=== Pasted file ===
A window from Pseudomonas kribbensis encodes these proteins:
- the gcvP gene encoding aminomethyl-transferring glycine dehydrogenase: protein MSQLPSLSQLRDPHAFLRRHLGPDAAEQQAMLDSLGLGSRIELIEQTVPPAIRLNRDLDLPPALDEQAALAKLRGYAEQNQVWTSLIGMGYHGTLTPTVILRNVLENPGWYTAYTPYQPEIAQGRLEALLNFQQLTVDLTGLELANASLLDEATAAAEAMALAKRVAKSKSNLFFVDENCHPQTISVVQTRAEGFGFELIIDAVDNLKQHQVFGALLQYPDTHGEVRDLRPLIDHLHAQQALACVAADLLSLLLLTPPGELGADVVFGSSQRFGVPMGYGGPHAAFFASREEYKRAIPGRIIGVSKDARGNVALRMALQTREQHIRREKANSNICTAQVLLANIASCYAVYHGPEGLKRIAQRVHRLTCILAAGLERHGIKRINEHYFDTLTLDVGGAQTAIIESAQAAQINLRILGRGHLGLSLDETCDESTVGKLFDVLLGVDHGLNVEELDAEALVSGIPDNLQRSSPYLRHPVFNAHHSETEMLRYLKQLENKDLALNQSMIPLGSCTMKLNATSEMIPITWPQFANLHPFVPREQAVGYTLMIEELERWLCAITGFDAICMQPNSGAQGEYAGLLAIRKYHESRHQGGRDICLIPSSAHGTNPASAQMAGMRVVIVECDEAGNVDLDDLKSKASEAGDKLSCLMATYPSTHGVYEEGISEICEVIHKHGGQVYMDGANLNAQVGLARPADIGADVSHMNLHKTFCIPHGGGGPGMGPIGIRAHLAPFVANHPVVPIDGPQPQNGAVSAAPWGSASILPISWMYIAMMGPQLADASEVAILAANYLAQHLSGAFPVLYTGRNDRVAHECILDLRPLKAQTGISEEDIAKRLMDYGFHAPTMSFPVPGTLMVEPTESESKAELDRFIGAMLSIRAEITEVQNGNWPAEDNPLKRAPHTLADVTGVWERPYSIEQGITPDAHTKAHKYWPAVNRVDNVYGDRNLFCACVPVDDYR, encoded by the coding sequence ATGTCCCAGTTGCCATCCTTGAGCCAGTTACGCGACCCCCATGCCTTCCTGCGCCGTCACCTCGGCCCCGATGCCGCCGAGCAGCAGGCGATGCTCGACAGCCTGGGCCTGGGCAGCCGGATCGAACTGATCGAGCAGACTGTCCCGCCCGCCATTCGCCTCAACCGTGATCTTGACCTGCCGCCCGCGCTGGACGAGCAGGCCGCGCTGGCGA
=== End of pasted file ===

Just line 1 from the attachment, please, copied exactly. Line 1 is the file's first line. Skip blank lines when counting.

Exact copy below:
A window from Pseudomonas kribbensis encodes these proteins: